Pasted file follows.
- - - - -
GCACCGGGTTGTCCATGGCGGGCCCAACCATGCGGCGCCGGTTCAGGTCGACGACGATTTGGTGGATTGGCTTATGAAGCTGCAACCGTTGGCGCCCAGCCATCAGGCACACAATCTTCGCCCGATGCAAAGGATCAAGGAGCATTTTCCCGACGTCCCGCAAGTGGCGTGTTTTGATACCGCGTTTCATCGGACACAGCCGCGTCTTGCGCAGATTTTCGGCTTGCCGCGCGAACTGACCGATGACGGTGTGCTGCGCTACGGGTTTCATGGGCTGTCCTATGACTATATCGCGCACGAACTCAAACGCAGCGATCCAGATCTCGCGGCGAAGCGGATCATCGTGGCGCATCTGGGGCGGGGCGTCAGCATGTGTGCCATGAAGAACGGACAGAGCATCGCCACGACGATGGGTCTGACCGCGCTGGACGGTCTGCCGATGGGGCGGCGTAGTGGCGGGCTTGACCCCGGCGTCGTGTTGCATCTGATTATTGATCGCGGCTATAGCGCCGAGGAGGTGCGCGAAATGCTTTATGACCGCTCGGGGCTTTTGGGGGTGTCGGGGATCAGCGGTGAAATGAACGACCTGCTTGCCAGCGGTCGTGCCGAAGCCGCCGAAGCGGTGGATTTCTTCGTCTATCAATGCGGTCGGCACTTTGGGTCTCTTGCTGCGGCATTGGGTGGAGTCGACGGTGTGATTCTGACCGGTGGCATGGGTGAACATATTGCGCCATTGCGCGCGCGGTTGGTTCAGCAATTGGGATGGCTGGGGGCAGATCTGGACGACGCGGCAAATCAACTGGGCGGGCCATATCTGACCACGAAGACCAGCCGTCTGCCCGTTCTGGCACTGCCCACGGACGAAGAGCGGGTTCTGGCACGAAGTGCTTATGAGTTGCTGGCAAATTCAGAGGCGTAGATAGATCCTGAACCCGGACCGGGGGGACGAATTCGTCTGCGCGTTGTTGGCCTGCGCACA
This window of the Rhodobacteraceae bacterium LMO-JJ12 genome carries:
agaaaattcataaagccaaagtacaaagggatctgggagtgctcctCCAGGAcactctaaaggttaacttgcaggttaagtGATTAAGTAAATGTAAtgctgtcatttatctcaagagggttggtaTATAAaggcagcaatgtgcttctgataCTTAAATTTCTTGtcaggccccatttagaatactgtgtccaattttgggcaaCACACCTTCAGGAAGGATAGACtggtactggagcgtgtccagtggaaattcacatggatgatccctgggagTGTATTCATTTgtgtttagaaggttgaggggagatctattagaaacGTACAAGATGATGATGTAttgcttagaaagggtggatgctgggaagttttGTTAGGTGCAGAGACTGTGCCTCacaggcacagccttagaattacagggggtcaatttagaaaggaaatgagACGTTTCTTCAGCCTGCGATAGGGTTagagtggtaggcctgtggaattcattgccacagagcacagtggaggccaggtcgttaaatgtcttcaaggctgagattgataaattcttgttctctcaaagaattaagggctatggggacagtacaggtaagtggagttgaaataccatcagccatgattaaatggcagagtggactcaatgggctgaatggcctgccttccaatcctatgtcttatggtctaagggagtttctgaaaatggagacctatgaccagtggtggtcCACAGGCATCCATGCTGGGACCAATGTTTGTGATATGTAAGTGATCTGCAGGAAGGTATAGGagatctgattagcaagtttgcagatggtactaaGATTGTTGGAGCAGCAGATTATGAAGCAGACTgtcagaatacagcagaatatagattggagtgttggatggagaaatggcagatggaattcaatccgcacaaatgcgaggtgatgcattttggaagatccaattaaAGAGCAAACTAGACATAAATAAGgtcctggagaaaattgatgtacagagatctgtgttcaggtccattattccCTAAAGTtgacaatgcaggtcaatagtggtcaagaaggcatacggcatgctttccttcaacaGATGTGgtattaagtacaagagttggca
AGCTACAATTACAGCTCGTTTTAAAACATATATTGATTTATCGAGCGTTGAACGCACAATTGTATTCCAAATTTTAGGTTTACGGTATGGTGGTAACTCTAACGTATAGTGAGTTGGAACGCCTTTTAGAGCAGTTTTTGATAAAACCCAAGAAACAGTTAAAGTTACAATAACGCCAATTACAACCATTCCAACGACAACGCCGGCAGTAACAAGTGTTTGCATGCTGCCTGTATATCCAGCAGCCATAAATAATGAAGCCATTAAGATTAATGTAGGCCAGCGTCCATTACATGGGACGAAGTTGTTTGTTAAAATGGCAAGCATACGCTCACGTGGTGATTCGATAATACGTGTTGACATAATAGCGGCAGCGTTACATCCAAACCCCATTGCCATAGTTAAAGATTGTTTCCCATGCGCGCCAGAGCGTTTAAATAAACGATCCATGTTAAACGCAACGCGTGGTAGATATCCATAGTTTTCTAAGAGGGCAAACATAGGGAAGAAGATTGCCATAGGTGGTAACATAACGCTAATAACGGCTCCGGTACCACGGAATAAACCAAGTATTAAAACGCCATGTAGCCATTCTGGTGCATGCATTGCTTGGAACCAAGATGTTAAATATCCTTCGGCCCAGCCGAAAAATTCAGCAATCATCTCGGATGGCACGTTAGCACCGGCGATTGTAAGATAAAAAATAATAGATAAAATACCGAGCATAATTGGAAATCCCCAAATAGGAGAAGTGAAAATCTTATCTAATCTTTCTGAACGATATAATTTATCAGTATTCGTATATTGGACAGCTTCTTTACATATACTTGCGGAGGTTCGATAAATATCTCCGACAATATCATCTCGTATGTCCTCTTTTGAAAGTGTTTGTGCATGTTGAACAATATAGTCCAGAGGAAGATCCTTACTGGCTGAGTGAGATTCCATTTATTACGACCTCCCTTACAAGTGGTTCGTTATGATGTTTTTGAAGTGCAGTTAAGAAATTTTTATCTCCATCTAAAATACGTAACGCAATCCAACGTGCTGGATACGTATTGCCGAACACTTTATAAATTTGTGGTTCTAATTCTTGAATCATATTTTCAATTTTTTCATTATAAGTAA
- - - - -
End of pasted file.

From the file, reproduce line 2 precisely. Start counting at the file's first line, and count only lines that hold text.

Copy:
This window of the Rhodobacteraceae bacterium LMO-JJ12 genome carries: